57. The most common use for these expoert options is to prefix commands with
  58. ssh -t to remote control another machine who handles the tunnels. This
  59. can be more easily achieved by specifying
  60.  cmdprefix: Let's you prefix the commands ipseccmd, ipsecinit,
  61.         ipsecconfread, ipcmd, routeraw, and netdevexist.
  62.         Note that individual settings are not prefixed automatically.
  64. The global section is mandatory, but it can be empty if the
  65. defaults all work for you.  
  67. There are additional sections where the section name does specify
  68. the name of the IPsec connection as given in ipsec.conf.
  69. The following entries per section are supported:
  70. route: The route that should be set, should be equal to the
  71.         other side's subnet, e.g. (optional).
  72.         The route is taken from rightsubnet in ipsec.conf, but can be
  73.         overriden here.
  74.         The special word 'AUTO' here prevents to affect your routes
  75.         but assumes that the ipcseccmd has taken care of it.
  76. pinghost: Machine to periodically send ping commands to (optional).
  78. mtu: MTU for the route (optional, default 1428).
  80. Multiple connections can be specified this way.
  81. The script starts and stops them all.
  83. Usage
  84. -----
  85. The script is verbose about success or failure, the return codes
  86. roughly match the ones from LSB init scripts.
  88. The program can be run in daemon mode, in which case it forks
  89. a background process; subsequent calls of this program will connect
  90. to the daemon by sending it signals.
  91. The signals SIGTERM/SIGINT/SIGQUIT terminate the process/daemon,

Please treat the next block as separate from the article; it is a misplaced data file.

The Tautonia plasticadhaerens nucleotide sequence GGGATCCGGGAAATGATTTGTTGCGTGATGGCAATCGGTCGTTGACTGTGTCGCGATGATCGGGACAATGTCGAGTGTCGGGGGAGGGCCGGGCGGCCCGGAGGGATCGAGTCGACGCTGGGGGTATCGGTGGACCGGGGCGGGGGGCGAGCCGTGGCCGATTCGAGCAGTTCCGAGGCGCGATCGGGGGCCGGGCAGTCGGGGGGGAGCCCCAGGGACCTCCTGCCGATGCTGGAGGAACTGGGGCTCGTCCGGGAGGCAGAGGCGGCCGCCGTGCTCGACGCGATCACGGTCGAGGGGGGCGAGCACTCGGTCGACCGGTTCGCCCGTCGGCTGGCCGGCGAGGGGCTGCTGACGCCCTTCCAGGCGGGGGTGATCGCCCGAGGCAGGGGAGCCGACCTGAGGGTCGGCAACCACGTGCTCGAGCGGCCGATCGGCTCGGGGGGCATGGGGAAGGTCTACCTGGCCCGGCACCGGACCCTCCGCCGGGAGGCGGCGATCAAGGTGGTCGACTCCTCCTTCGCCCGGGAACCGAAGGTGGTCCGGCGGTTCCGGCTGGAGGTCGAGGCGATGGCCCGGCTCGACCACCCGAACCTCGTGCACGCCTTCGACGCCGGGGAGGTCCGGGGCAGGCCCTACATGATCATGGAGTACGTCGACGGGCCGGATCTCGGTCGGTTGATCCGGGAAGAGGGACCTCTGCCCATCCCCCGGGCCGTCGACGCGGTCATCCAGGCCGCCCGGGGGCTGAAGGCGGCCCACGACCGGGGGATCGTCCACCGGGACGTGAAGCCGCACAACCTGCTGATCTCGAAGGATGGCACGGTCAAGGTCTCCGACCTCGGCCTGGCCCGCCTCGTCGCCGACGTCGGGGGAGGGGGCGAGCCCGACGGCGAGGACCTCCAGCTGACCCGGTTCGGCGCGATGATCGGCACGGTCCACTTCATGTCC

92. the signal  SIGUSR1 makes it log status information, and
  93. the signal  SIGUSR2 makes it close the connections, reread the config
  94. file and reconnect. SIGHUP reacts like SIGUSR2 in daemon mode, and
  95. like SIGTERM in foreground mode.
  97. Usage: [options] action [cfg file]
  98.  options: -v (verbose), -q (quiet),
  99.         -d (daemonize), -D (Direct) -a (alreadyauthenticated)
  100.  action: (start|up|status|help|stop|down|
  101.          try-restart|condrestart|restart|reload|force-reload|probe)
  103. Example configs
  104. ---------------
  105. 1. Minimal config
  106. [global]
  107. # Nothing needed
  109. [myself-mycompany]
  110. # Nothing needed
  112. 2. Remote control another machine (router), ping
  113. [global]
  114. cmdprefix: ssh root@router
  115. #telnetcmd: ssh -t root@router /usr/bin/telnet
  117. [myself-mycompany1]
  118. #route:
  119. pinghost:
  120. #pingfail: 6
  122. [myself-mycompany2]
  123. pinghost:
  124. #route:
  126. 3. With opie preauthentication and explicit virtual IP setting
  127.    and route override
  128. [global]
  129. authhost:
  130. virtip:
  131. #logname: user
  133. [myself-mycompany]
  134. route:
  135. pinghost:
  137. You must have the connections myself-mycompany(1/2) configured
  138. in /etc/ipsec.conf.